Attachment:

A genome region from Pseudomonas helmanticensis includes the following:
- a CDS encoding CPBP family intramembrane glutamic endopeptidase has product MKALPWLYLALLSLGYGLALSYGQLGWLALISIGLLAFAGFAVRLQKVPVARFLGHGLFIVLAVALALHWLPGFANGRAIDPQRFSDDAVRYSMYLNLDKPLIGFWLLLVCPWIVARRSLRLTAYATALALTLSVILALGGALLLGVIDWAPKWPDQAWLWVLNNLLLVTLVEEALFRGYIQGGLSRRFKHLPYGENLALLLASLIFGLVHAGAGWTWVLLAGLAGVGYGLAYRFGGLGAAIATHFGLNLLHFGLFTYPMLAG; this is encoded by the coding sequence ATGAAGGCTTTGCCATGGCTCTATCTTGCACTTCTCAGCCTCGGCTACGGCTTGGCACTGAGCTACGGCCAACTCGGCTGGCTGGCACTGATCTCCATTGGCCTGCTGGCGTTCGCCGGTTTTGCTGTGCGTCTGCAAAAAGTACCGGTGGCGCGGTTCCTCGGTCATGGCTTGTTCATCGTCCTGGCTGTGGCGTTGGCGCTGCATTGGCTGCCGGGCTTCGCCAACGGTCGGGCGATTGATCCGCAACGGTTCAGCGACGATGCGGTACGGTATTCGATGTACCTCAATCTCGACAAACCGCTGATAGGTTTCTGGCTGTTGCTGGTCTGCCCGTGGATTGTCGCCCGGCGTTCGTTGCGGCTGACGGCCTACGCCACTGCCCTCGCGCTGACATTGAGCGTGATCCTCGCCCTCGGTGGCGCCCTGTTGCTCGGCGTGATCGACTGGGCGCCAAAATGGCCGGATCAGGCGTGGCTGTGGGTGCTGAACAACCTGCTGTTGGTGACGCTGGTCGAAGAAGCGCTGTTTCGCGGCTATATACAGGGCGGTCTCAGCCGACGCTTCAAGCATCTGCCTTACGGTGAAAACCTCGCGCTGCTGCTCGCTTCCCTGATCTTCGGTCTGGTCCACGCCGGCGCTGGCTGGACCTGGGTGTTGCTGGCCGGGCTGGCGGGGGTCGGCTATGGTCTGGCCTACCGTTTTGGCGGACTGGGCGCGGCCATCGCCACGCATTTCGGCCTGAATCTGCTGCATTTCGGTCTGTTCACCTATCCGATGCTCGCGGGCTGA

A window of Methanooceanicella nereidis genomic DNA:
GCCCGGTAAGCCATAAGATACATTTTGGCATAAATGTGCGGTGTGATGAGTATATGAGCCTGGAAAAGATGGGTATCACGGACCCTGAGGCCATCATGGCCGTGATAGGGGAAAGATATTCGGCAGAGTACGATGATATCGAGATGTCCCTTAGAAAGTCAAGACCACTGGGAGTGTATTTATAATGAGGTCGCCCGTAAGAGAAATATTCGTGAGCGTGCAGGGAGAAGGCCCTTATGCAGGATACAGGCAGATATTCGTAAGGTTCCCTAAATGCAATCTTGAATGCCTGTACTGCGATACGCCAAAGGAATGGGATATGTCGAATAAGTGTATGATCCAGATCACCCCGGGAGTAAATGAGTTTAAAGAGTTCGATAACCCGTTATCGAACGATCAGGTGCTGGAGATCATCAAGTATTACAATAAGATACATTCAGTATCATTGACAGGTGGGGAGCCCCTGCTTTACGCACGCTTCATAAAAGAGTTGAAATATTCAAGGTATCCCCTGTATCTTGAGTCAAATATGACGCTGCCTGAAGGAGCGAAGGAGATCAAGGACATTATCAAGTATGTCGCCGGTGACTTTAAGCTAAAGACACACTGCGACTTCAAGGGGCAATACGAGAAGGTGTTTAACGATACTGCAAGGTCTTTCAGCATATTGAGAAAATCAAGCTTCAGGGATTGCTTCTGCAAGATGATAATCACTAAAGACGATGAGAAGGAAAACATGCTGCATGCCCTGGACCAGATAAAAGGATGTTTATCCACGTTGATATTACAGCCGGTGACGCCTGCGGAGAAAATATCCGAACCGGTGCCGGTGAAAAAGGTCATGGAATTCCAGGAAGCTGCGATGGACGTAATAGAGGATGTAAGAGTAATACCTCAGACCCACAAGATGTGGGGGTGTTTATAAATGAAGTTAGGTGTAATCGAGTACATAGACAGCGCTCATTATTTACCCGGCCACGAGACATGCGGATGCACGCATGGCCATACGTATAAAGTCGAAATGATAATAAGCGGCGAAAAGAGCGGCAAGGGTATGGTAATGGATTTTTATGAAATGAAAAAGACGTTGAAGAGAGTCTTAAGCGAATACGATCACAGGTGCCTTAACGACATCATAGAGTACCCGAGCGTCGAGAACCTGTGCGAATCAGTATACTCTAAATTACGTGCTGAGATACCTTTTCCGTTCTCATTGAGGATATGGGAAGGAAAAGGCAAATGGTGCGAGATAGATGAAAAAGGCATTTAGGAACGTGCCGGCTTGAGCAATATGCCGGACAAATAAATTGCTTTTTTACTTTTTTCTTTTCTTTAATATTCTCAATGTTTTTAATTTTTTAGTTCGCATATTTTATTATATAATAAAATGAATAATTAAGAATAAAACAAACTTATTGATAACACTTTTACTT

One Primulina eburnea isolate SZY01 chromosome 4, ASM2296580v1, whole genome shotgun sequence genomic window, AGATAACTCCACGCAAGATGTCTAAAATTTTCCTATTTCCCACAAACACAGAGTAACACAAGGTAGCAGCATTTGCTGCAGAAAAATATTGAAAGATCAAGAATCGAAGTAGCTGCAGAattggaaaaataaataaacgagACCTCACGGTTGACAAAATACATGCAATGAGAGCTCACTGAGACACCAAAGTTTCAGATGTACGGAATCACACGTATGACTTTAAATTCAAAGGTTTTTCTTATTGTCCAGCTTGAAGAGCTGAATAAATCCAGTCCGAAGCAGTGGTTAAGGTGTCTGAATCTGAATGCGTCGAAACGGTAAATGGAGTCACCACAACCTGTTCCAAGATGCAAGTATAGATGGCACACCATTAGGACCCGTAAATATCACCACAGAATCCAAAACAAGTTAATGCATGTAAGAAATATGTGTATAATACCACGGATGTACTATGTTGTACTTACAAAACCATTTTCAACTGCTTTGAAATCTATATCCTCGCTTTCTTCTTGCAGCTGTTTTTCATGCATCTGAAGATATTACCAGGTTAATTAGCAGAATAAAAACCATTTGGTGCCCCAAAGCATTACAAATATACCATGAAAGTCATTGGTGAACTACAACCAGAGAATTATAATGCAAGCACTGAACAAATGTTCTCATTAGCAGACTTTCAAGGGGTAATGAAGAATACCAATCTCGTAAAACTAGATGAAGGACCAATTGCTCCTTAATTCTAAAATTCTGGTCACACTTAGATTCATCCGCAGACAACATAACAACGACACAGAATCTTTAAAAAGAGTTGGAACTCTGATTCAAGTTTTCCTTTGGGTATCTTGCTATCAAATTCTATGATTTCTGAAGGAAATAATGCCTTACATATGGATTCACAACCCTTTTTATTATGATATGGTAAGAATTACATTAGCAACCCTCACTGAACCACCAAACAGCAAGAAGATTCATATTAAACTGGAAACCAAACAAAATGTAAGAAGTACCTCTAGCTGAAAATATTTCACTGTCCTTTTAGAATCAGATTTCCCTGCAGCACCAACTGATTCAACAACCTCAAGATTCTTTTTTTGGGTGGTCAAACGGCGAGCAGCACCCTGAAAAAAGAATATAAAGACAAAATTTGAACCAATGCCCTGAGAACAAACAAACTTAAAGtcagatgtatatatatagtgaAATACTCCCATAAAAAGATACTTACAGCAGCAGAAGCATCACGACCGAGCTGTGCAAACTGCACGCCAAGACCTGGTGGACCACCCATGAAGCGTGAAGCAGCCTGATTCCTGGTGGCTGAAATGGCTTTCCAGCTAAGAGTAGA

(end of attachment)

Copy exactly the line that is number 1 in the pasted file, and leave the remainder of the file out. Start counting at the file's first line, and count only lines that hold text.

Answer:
A genome region from Pseudomonas helmanticensis includes the following: